Escape of a Half-Naked Sailor
- Three Queer Lives: An Alternative Biography of Fred Barnes, Naomi Jacob and Arthur Marshall by Paul Bailey
Hamish Hamilton, 242 pp, £14.99, October 2001, ISBN 0 241 13455 2
I used to have a homosexual friend who puzzled over the phenomenon of the homosexual ‘queen’. The performance – screams, limp wrists, hand on hip etc – was a very familiar one, many of one’s friends would occasionally indulge in it: the puzzle was that it was reputed to suggest a woman, whereas one never saw women behave in the least like it. The impersonation, though a deliberate breaking of the rules of orthodox ‘masculine’ behaviour, engendered a freak, a monster, unknown to the species or to ordinary human society.
Why this was so, I would think, is because ‘queening’ is, or was (maybe it has pretty much gone out in our post-Wolfenden days), an acting-out of self-hatred or desperate self-mockery. The thought occurred to me recently on seeing a production of Vanbrugh’s The Relapse at the National Theatre. The actor playing Lord Foppington, the madly vain ‘man of fashion’, was highly talented; but he (or perhaps more likely the director) had decided to make Foppington to some degree a ‘queen’, and the result was that, brilliant though the performance was in many ways, it just wasn’t – a fatal flaw – actually funny. One can easily see why, moreover. To ‘queen’ is to laugh at oneself, whereas Foppington has to be blissfully innocent of any shadow of self-criticism.
The novelist Paul Bailey has produced a biography of three ‘Queer Lives’; that is to say, lives of the ‘queer’ or (as they have later come to be called) the ‘gay’.[*] The subject of the last of his studies is Arthur Marshall, famous as the reviewer of girls’ school stories and impersonator of ‘Nurse Dugdale’. Bailey was told by Marshall’s friend Noel Annan that Marshall was homosexual and once suffered much unhappiness from an affair with a demobbed soldier. There seems no reason to disbelieve this. But it does not follow that one should have guessed it from his passion for female impersonation. He makes the point himself in his autobiography, Life’s Rich Pageant.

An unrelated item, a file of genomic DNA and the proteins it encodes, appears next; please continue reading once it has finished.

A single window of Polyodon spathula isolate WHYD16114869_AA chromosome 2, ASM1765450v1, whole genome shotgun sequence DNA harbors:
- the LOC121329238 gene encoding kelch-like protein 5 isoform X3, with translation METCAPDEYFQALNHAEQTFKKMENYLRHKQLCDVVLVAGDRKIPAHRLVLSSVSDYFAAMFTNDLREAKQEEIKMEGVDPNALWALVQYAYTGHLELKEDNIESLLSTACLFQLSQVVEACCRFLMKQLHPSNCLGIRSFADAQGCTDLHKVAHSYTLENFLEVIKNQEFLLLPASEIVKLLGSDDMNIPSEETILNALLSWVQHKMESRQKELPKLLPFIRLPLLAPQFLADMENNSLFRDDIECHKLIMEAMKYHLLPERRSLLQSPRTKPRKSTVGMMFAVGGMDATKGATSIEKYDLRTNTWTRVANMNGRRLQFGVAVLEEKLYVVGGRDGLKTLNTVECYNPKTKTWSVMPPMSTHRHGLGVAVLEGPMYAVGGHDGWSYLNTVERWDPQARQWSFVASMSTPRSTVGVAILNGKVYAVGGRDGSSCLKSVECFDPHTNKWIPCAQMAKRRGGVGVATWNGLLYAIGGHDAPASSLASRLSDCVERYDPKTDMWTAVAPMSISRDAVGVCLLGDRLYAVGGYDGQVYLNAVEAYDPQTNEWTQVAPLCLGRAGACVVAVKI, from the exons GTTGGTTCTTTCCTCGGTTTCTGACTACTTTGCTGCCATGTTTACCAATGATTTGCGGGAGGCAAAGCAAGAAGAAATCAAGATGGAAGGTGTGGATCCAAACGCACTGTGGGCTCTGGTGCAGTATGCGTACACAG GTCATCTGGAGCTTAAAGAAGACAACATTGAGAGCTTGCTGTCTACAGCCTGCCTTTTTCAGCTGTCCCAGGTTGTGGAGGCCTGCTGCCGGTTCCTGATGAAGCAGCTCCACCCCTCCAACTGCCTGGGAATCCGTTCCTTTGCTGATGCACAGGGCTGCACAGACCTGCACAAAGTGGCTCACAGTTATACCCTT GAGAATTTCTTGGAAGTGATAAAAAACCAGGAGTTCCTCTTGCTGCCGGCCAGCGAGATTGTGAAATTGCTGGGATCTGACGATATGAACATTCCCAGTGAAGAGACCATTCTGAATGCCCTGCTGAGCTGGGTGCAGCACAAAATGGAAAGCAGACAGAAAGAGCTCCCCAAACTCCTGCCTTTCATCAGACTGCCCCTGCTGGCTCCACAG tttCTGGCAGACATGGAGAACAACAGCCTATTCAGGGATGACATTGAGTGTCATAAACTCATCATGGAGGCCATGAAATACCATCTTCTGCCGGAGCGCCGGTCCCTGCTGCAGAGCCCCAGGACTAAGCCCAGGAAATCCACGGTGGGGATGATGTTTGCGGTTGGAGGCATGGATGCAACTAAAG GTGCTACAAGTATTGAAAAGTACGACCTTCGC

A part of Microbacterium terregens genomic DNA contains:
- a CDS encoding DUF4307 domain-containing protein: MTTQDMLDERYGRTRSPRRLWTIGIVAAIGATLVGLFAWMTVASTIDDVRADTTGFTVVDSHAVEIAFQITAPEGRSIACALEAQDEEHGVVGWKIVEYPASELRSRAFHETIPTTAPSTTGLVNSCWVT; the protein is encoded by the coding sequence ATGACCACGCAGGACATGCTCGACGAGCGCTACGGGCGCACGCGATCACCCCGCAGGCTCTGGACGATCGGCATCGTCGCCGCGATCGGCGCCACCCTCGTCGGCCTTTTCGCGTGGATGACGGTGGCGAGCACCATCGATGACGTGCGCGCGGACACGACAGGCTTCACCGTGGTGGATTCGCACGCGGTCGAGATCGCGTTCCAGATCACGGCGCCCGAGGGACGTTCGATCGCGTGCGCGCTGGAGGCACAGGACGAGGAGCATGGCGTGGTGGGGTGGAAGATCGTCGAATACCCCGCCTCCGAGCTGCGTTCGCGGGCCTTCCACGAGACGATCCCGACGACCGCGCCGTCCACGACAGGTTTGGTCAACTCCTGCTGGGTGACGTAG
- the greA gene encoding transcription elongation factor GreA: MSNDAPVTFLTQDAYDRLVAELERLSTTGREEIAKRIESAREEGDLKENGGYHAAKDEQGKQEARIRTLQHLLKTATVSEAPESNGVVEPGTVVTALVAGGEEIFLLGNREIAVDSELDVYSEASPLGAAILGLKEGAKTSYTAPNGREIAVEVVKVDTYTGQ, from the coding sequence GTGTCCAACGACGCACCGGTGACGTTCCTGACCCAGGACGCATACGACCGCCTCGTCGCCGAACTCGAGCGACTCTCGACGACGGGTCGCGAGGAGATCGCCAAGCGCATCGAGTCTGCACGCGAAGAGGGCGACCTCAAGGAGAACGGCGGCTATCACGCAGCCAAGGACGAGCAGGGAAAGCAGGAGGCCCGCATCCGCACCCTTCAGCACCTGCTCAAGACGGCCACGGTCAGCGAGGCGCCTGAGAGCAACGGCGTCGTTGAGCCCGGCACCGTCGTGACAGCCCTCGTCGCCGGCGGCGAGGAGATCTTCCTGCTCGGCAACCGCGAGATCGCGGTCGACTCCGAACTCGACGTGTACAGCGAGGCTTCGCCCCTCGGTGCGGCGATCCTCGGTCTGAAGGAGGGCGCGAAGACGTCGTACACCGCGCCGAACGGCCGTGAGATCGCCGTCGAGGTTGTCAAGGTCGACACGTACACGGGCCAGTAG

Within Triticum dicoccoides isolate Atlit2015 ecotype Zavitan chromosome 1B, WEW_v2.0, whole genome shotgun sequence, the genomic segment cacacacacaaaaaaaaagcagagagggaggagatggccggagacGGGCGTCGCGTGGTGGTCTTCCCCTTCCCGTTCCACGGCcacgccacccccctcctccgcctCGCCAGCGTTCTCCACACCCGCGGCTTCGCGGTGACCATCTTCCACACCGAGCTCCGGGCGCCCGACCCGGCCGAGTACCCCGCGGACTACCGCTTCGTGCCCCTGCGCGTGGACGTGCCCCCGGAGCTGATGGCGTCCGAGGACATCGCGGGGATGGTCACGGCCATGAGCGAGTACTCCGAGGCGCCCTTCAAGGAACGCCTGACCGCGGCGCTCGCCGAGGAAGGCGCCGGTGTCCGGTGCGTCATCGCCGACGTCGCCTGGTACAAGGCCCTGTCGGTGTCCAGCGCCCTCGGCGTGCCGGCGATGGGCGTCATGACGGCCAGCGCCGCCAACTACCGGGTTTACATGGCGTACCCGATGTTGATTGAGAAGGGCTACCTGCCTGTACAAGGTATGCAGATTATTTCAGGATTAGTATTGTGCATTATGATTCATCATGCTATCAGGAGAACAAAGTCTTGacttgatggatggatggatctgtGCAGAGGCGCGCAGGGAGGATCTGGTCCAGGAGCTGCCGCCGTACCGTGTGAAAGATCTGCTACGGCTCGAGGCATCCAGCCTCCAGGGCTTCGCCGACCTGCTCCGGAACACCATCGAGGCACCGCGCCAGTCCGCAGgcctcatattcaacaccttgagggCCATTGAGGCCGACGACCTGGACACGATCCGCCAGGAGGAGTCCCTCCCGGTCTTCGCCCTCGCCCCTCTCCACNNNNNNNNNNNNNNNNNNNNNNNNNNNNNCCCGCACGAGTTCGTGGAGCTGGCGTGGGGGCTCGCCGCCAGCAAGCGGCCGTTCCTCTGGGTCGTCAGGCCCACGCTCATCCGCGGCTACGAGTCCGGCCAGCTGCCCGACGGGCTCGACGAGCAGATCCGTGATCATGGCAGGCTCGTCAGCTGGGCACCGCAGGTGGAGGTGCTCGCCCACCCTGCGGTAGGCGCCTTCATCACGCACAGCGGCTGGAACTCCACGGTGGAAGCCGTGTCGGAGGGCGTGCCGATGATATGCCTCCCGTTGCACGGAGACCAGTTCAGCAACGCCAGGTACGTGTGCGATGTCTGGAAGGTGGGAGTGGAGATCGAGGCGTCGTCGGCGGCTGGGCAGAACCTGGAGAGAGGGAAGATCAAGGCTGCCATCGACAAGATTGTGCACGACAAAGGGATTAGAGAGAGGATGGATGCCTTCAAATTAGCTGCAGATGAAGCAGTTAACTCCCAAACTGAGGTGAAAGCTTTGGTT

Kind readers, possibly worried about me and the effect on my character of all those female clothes, need not be anxious. The donning of the necessary underclothes and, usually, silk stockings, the dresses, the wigs, the make-up afforded me no pleasure in themselves and were merely a means to an end, that of acting. I got no kick of a transvestite sort . . . The dressing up was pleasurable solely because it was the theatre, it was acting, it was make-believe, it was fun.
Much of the reason his reviewing and his drag-act went on making one chortle, never seeming to grow stale, lay in the fact that, unlike the case of ‘queening’, it contained not the slightest trace of misogyny or of self-contempt.
Indeed, it may be entirely wrong to associate transvestism with homosexuality. One thinks of the impressive story of the Chevalier d’Eon, diplomatic representative of Louis XV in England. A valiant military man and notably skilled fencer, he eventually decided, on ideological grounds, that he valued femininity (the ‘Amazonian’) above masculinity and took to women’s dress. To support himself, though hampered by a skirt, he would give public exhibitions of fencing; and he spent the last years of his life in tranquil domesticity with the widow of a naval officer. (She was astonished beyond belief when, at his death, it was revealed that he was a man.)
Female impersonation, expertly undertaken as by Marshall and d’Eon, is a matter of choice; homosexuality, evidently, is not. But why should it be a deep problem? At first sight the reason is not obvious, and indeed it is plain it was not so in the Greco-Roman world. Brichot, writes Proust, striving to understand the Baron de Charlus’s homosexuality, ‘reassured himself by recalling pages of Plato, lines of Virgil, because, being mentally as well as physically blind, he did not understand that in their day to love a young man was the equivalent (Socrates’ jokes reveal this more clearly than Plato’s theories) of keeping a dancing-girl before getting married in ours’.
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[*] The term ‘queer’ cam in, I think, in the late 1920s, and ‘gay’ in the late 1940s or early 1950s.